Former NBA Player and Veteran Finds Home at Piquette Square

July 21st, 2010
Coniel Norman in his apartment at Piquette Square for Veterans

An opposing coach in college once described Coniel Norman as the “finest pure shooter” he had ever seen.

It was 1972 and Coniel was a rising star on the University of Arizona basketball team. Coniel was named “Freshman of the Year” that season. He averaged more than 25 points a game. His nickname on the court was “Popcorn” because when he got hot, his shots would pop through the basket in rapid succession.

Norman continued his scoring prowess in his sophomore year. He was then drafted in the second round by the Philadelphia 76ers.

In his rookie NBA season, Norman played against Dave Bing, who was then with the Washington Bullets. Bing would later be traded to Detroit, where Coniel is from and where Bing would become mayor almost 40 years after Coniel led Detroit Kettering to two straight Public League championships.

At the grand opening of Piquette Square for Veterans on July 15, Bing and Norman shared a stage once again. The Mayor spoke about how Piquette Square is an important development in addressing the serious and growing problem of homelessness in the city. Coniel spoke as a resident of Piquette and former homeless veteran.

Norman played three seasons in the NBA. Two with the 76ers and then one with the San Diego Clippers, after a two year stint in the Continental Basketball Association (CBA). After being released by the Clippers in 1979, Norman enlisted in the military.

“My brother served in the Army and was in Vietnam,” Coniel says. “I was looking for a career after basketball and I wanted to see what military life was like.”

Norman was stationed in Germany and served four years. He left in 1983 and then played professional basketball in Europe for seven seasons. His basketball career ended when he was injured in a serious car accident on the Autobahn.

Coniel returned to America and moved to Los Angeles. He trained to become a counselor and worked for a mental health agency for more than 15 years.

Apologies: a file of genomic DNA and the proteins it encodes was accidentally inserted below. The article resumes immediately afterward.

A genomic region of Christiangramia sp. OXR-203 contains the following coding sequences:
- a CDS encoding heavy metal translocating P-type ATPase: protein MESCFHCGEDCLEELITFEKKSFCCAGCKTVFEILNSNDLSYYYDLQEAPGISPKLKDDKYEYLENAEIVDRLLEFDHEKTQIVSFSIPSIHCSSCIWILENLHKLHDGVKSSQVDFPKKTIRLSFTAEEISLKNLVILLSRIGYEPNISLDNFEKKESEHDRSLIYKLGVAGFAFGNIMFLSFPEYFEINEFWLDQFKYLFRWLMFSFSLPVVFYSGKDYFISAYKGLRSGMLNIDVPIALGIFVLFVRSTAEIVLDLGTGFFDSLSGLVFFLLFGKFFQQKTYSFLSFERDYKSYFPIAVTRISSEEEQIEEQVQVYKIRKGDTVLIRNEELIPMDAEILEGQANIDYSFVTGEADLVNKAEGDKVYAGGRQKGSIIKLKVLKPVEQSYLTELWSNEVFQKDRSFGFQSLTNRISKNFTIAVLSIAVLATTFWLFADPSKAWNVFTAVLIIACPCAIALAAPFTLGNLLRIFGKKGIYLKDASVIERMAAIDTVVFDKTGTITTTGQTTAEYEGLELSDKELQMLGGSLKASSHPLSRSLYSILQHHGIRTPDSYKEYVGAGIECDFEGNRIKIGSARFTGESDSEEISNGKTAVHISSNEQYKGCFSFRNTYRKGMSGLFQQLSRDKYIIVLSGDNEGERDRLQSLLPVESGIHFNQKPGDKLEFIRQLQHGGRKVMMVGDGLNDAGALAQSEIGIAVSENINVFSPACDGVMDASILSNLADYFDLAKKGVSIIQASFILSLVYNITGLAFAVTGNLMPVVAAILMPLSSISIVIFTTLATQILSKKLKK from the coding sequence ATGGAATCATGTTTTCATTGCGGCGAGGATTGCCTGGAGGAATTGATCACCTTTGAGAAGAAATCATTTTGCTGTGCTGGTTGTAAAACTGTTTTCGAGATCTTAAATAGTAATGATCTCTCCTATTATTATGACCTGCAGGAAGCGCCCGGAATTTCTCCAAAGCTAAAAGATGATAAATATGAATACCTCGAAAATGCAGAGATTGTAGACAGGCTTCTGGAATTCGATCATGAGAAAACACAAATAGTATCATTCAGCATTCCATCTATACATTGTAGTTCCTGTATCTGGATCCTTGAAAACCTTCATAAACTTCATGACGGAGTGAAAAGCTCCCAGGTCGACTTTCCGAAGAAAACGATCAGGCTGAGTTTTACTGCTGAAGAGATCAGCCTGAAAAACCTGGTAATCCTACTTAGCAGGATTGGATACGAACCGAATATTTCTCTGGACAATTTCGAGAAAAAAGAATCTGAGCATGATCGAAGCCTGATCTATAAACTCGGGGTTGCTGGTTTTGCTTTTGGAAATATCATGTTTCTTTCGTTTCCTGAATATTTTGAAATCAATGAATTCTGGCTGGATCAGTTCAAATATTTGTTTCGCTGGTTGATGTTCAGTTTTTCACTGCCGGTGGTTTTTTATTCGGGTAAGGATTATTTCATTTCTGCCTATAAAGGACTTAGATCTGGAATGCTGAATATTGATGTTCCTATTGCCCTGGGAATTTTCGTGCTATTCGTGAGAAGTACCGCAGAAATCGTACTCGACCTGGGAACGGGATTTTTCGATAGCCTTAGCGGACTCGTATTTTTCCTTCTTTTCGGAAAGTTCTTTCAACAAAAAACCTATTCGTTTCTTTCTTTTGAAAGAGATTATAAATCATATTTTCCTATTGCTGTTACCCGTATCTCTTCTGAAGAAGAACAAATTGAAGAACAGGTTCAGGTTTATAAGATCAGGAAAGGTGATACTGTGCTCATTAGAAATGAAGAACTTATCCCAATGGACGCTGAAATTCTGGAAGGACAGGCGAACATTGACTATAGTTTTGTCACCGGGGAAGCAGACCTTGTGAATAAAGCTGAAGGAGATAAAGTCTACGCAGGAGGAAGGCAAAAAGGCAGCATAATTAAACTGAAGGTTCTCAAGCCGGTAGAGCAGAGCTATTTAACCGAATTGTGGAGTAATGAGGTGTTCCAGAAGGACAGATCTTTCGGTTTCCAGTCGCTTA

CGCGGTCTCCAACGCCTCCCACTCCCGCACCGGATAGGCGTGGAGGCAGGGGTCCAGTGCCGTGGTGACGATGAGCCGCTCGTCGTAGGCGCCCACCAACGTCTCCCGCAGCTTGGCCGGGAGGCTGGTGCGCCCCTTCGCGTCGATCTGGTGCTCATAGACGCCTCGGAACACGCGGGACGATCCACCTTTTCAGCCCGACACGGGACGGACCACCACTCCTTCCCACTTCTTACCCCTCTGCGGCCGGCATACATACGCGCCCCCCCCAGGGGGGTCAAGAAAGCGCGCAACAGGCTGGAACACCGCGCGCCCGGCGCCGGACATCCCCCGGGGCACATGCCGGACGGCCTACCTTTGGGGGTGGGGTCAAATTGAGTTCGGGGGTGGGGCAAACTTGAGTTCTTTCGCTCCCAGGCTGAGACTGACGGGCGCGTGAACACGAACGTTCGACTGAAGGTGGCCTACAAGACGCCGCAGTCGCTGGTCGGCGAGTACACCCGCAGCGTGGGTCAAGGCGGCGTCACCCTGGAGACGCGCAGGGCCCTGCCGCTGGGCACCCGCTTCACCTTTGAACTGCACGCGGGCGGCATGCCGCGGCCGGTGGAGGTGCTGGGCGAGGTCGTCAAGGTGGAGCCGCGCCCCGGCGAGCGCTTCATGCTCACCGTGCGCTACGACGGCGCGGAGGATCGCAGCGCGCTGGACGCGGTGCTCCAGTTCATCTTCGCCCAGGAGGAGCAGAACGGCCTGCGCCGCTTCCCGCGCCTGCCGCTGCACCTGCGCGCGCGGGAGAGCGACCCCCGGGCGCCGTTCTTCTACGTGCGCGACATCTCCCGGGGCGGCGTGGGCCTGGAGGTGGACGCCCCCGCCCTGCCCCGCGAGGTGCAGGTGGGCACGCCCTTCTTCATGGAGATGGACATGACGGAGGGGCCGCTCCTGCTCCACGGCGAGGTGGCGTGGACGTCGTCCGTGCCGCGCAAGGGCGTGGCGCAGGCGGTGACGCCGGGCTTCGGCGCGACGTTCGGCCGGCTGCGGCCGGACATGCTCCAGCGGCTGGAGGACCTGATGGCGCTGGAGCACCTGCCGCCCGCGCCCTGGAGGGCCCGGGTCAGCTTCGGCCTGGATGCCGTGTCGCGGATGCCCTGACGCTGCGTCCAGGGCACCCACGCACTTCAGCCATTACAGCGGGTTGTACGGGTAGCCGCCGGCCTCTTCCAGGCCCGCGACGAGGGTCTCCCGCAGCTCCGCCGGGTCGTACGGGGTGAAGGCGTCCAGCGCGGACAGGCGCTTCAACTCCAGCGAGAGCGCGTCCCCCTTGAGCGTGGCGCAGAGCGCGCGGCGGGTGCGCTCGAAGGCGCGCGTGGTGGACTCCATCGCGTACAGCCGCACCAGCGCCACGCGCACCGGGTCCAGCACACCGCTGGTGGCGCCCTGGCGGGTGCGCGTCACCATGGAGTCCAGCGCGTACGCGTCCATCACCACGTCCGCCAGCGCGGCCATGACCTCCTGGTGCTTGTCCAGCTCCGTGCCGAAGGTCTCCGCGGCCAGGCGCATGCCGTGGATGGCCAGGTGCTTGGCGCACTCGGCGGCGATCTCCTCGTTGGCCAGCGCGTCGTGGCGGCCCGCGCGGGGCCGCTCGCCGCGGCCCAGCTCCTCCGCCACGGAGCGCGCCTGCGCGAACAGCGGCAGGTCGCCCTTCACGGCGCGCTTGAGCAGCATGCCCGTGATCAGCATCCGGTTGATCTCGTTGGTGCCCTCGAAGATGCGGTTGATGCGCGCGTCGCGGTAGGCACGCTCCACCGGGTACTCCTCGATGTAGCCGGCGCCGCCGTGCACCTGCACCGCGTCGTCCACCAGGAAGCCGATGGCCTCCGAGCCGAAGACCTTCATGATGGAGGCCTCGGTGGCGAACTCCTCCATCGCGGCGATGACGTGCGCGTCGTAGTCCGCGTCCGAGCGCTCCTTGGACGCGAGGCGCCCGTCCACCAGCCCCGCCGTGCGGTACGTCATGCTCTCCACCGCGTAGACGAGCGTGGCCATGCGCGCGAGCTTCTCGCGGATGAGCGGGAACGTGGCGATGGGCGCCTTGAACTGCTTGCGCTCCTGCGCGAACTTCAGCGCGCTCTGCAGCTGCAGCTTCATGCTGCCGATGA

In 2008, Norman’s life began to fall apart because of substance abuse. He was nearly homeless for a year.

“After a while, I got sick and tired of how I was destroying myself,” Coniel says. “I kept thinking: My mother and father brought me up to be better than this. I also thought: What if my sisters saw me like this?”

Coniel went to a drug rehabilitation program and stopped using. He then asked a friend who is a social worker to reach out to his sister Renee in Detroit. Of his four siblings, Coniel felt closest to Renee, who is the youngest in the family. Still, Coniel had not spoken to Renee in 26 years.

“I had to make sure it was really him when we spoke on the phone,” Renee says. “So I asked him about his memories of my daughter Cassie. From what he said and the way he said it, I knew it was Coniel.”

Renee and Cassie immediately flew to LA to bring Coniel back to Detroit. It was an emotional reunion.

“We may not have seen each other for many years, but we are still family and the bond will always be there,” Renee says.

Coniel stayed with Renee for a few months and then moved into Piquette Square soon after the project opened in early June.

At the Piquette ceremony, Coniel spoke about his long journey back to Detroit and his appreciation of being in the building.

“I couldn’t believe it when I got into Piquette Square,” he told the audience of 500 people, including Cassie. “Sometimes I still have a hard believing that I’m here. But I thank God for it. The apartments are beautiful. All of us who live here are grateful for the generosity of all the people who made this building possible and who donated things to make us feel at home. It is my honor to thank you all from all the veterans at Piquette.”

When the ceremony ended, Mayor Bing warmly extended his hand to Coniel and both men smiled. It was a moment of shared and unspoken reminiscence of the vitality of youth and the thrill of the game at its highest level. It was also a moment of poignancy, showing how life journeys can coincide, then diverge dramatically, and then intersect again so unexpectedly.

The Mayor offered Coniel his encouragement and his support, should Coniel need it in the future.

Days after the event, two reporters in Arizona sought out Coniel. They had seen his name in a Detroit Free Press article about the Piquette ceremony. Coniel remains a legend in Arizona Wildcats basketball. He set the single season scoring record for a freshman, and Wildcats fans still talk about whether “Popcorn” may have been the best shooter ever to wear the Arizona jersey. Each reporter wrote an article: one entitled “Great UA shooter now rebounding”; the other called “Healing process begins for Norman.”

In his apartment at Piquette, Coniel has a scrapbook of articles and photos about his basketball accomplishments, from Detroit Kettering to the NBA. Renee put the book together, and it served as her tangible connection to her brother during the years when she did not know where he was.

“The book is on loan to Coniel to help inspire him,” Renee says. “I treasure it deeply.”

Coniel is anxious to begin a new stage in his life. He recently started the green jobs training program called Detroit GreenWorks Solutions. The program is led by Southwest Solutions, in partnership with The Greening of Detroit and WARM Training. Coniel is receiving training in landscaping and forestry.

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